Cauliflower Crust Pizza5
Cauliflower Crust Pizza6

It is much quicker than kneading a traditional bread dough for your pizza, carb free, not as greasy or heavy and is a secret vegetable. Basically what this adds up to is that you can go completely haywire with your toppings.

Cauliflower Crust Pizza3

I had some bravas sauce lurking in the freezer from a couple of weeks ago when I made these sweet potato fries so used that as my tomato base which was exactly the right consistency so worked really well. A friend of mine who eats a lot of pizza makes up the tomato sauce in a huge batch then freezes it into individual portions for later use which makes absolute sense to me. I also threw on some leftover roast pork which I had chopped up and fried up with an onion but if you don’t have that then porchetta is the obvious substitute. All I needed then was a handful of peppery rocket and some parmesan to grate on top.

I went a little bit deep pan for the recipe below but if you want a thinner and crisper base, just halve the ingredients and cook for slightly less time.

Cauliflower Crust Pizza

Cauliflower Crust Pizza
Recipe and styling inspiration adapted from Bakers Royale

1 large head of cauliflower (about 1 kilo)
25g parmesan, grated
2 eggs, lightly beaten

  1. Pre-heat the oven to 220°C.
  2. Break up the cauliflower florets and place in a food processor. Whizz until they form fine crumbs.
  3. Place the cauliflower crumbs, parmesan and eggs in a large mixing bowl. Mix thoroughly with your hands.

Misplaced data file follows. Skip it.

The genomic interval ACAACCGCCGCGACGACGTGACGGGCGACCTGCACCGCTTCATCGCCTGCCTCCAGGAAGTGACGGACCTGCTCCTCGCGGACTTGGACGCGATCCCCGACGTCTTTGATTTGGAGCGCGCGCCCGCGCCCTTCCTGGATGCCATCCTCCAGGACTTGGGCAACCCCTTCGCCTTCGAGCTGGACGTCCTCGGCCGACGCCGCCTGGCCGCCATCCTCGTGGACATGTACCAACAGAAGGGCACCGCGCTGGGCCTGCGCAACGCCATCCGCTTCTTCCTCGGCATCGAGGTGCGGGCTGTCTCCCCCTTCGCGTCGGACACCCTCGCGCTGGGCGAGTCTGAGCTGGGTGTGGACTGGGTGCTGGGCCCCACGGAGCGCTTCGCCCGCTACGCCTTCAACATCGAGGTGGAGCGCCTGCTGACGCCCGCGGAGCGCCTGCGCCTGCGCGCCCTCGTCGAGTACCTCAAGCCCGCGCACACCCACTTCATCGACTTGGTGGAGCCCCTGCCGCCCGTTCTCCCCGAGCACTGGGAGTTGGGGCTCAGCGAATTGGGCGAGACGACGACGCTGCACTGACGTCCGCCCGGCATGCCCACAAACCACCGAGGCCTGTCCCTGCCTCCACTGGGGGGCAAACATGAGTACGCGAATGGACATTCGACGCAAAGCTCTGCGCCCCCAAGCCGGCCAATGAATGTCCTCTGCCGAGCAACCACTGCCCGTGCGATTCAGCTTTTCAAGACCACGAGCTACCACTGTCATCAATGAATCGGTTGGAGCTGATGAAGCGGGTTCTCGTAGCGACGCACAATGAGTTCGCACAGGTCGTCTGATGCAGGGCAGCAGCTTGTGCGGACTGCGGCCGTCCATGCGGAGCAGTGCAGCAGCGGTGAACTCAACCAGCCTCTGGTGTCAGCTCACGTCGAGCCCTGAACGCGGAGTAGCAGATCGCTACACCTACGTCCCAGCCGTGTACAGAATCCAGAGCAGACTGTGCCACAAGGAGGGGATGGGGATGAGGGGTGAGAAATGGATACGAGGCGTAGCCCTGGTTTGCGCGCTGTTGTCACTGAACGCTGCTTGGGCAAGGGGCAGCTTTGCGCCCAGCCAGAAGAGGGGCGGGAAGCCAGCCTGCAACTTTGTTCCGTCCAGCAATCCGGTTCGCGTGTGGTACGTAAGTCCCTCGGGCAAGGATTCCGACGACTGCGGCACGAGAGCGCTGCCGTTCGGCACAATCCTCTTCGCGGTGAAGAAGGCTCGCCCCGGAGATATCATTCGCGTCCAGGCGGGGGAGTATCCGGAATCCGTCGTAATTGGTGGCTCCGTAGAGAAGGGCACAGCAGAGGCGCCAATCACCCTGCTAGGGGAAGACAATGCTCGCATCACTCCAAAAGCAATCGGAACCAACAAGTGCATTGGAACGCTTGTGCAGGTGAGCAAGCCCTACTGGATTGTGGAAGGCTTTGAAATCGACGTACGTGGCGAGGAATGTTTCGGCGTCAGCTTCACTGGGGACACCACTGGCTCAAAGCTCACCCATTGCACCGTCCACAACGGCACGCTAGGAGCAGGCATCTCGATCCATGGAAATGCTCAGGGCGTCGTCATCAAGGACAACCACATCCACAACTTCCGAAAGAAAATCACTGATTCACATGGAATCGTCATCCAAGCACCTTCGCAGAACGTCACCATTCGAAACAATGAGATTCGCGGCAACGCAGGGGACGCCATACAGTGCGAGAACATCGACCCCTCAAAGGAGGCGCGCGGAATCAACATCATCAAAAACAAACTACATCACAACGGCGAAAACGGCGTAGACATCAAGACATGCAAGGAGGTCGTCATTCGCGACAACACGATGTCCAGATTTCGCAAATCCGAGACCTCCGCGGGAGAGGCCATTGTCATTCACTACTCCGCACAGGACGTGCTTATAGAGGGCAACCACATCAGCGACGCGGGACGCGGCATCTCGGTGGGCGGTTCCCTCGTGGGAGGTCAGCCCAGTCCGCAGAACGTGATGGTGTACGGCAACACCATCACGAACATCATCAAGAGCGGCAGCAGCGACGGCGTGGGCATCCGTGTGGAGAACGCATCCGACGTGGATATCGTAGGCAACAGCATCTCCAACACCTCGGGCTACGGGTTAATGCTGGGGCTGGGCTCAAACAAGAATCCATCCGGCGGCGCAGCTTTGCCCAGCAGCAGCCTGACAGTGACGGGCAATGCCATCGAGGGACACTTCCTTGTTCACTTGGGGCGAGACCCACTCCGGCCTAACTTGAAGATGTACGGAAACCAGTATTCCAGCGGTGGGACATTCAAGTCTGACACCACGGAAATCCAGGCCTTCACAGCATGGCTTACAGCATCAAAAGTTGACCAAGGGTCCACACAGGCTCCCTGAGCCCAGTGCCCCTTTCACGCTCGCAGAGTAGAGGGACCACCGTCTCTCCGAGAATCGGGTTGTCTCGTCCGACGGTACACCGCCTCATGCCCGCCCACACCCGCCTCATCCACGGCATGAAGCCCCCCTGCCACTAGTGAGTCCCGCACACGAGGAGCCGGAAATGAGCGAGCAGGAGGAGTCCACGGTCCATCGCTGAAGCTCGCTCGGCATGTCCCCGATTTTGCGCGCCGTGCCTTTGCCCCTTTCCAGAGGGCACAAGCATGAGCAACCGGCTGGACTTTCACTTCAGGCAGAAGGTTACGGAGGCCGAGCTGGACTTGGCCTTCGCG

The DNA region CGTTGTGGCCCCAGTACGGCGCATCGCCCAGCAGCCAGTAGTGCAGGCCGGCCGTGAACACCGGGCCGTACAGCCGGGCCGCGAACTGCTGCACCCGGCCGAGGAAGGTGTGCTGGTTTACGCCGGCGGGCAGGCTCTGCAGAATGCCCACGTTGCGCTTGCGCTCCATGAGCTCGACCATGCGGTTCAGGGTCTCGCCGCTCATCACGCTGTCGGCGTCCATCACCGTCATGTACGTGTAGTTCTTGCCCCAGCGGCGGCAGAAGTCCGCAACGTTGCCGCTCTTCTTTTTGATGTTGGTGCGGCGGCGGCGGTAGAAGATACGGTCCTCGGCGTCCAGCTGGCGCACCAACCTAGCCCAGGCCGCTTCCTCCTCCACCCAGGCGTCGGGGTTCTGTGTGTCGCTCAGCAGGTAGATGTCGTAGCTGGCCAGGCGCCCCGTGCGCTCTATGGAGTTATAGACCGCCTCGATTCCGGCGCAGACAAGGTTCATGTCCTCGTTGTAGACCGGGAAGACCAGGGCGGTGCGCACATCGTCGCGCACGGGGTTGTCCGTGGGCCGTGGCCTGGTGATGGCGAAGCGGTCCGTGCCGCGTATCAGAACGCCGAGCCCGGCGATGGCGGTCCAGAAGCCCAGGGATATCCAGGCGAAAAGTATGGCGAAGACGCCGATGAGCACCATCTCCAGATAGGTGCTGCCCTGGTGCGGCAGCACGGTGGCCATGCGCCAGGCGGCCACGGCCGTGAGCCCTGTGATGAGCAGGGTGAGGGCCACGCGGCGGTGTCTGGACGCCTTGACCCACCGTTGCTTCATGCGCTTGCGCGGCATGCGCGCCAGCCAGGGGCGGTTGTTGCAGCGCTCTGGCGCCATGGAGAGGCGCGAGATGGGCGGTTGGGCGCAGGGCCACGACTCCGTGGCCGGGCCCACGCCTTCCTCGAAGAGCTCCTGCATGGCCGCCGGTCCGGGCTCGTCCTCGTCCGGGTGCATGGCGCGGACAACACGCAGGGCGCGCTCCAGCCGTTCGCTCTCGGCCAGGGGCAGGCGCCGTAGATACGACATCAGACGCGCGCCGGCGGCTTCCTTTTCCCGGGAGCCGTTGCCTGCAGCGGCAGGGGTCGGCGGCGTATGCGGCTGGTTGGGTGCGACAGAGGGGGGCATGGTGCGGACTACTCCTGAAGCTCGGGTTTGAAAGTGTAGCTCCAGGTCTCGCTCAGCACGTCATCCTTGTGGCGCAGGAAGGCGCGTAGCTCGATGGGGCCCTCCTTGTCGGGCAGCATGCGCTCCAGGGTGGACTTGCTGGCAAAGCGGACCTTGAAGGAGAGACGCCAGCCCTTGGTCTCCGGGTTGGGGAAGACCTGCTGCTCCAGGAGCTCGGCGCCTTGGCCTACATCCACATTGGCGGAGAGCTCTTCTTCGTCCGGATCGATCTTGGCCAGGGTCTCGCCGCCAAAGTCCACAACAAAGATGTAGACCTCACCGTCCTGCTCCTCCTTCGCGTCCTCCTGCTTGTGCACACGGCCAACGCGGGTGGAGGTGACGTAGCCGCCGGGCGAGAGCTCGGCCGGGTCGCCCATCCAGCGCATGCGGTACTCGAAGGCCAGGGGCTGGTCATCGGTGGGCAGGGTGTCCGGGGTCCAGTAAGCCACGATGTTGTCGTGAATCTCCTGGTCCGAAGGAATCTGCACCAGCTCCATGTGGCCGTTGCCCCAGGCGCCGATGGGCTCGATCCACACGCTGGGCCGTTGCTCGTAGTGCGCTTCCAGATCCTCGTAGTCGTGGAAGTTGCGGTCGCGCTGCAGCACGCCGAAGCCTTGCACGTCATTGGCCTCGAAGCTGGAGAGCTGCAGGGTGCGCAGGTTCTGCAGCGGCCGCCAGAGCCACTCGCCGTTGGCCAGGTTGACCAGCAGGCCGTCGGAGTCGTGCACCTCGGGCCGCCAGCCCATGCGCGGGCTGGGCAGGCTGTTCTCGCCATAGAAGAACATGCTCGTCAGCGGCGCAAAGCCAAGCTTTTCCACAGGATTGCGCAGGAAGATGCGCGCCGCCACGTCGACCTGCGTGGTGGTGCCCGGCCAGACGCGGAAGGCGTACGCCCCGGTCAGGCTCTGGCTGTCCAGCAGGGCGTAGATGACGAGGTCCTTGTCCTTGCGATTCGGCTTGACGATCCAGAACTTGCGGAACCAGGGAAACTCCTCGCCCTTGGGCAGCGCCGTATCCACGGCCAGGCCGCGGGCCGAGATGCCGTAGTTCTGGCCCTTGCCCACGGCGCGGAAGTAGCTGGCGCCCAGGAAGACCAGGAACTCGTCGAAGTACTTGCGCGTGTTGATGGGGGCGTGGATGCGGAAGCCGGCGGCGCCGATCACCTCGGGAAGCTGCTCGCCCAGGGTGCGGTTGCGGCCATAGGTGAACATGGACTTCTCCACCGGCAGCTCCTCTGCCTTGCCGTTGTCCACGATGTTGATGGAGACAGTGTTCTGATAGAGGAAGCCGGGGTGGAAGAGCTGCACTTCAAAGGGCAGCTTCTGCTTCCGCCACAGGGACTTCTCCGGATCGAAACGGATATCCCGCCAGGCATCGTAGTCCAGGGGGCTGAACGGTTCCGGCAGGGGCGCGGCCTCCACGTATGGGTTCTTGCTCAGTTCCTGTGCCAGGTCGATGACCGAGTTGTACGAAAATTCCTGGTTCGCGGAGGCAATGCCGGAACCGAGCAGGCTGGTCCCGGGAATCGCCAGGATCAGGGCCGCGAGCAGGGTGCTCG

4. Flatten the dough and form a circle. I used a cake round set on a lined baking tray and pressed the cauliflower mixture into the cake round so that when I lifted it up the pizza circle was perfectly formed. You can always flatten it out a bit more if you want a crisper base. I made the edges slightly raised as well to make it easier to top afterwards.
  5. Bake for 20-30 mins until the top has turned a golden brown.
  6. Remove from the oven and top anyway you want.

Porchetta and Rocket Topping

2 tsp olive oil
1 small onion, sliced
125g porchetta or leftover roast pork, chopped
200ml bravas or homemade tomato sauce
A large handful of rocket
50g grated parmesan

  1. In a medium frying pan heat up the olive oil then add the onion, fry gently for around 5 mins until it starts to soften.
  2. Add leftover roast pork if using and fry with the onions for around 5 mins until they just start to catch on the heat. If you are using porchetta then just fry off the onions for a further 5 mins until they begin to catch
  3. Meanwhile heat up your tomato sauce in a small saucepan on medium heat for 5-10 mins until bubbling hot.
  4. Load up your cauliflower crust, first by spreading on the tomato base, then adding the rocket, then piling on the roast pork or porchetta with the onions. Finally finish with a generous amount of grated parmesan.

Juciest Burgers

Juiciest Burgers

There is one burger in particular which I can blame for pretty much everything.